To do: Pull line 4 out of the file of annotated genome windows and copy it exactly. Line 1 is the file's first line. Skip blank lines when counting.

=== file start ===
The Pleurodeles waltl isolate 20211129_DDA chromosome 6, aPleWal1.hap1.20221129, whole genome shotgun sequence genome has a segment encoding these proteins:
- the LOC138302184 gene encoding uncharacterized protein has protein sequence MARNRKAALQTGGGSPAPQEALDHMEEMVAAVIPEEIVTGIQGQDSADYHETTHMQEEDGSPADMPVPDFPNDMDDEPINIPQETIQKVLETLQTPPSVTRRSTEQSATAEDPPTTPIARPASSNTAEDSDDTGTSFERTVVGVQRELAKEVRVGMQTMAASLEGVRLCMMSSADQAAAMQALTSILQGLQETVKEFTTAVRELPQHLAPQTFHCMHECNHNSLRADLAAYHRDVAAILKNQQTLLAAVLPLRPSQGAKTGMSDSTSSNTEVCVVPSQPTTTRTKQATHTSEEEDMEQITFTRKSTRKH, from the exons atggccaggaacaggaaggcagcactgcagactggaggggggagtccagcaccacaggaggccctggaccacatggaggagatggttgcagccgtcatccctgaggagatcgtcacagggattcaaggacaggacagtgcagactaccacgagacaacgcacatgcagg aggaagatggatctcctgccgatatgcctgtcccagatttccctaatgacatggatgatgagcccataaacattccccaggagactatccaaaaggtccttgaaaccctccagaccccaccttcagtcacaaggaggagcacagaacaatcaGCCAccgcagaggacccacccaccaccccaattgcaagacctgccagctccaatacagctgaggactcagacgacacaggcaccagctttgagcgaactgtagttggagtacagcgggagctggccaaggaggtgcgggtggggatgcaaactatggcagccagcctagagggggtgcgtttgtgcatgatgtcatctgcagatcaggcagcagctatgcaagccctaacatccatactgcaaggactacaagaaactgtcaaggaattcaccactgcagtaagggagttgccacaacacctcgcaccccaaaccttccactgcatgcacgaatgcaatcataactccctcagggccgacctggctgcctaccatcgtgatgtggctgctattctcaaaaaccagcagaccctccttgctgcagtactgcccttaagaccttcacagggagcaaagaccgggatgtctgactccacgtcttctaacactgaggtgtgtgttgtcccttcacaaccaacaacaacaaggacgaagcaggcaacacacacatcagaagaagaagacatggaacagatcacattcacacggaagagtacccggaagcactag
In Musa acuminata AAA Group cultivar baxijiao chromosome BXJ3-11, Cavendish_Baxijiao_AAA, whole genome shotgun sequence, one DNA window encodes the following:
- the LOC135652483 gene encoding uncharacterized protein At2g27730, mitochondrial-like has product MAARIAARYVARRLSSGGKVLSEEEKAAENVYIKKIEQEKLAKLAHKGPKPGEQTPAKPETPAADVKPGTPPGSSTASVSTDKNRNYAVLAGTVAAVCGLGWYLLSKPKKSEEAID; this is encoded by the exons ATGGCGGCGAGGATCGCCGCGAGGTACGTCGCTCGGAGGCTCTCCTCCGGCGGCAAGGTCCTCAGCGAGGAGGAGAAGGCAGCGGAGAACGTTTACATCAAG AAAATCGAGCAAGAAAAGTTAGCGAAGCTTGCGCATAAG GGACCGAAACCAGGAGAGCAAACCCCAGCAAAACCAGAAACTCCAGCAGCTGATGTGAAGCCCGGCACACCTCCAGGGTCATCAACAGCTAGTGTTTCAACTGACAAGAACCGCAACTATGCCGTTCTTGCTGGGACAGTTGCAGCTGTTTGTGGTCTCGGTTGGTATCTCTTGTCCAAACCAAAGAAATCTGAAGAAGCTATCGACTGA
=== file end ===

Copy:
- the LOC135652483 gene encoding uncharacterized protein At2g27730, mitochondrial-like has product MAARIAARYVARRLSSGGKVLSEEEKAAENVYIKKIEQEKLAKLAHKGPKPGEQTPAKPETPAADVKPGTPPGSSTASVSTDKNRNYAVLAGTVAAVCGLGWYLLSKPKKSEEAID; this is encoded by the exons ATGGCGGCGAGGATCGCCGCGAGGTACGTCGCTCGGAGGCTCTCCTCCGGCGGCAAGGTCCTCAGCGAGGAGGAGAAGGCAGCGGAGAACGTTTACATCAAG AAAATCGAGCAAGAAAAGTTAGCGAAGCTTGCGCATAAG GGACCGAAACCAGGAGAGCAAACCCCAGCAAAACCAGAAACTCCAGCAGCTGATGTGAAGCCCGGCACACCTCCAGGGTCATCAACAGCTAGTGTTTCAACTGACAAGAACCGCAACTATGCCGTTCTTGCTGGGACAGTTGCAGCTGTTTGTGGTCTCGGTTGGTATCTCTTGTCCAAACCAAAGAAATCTGAAGAAGCTATCGACTGA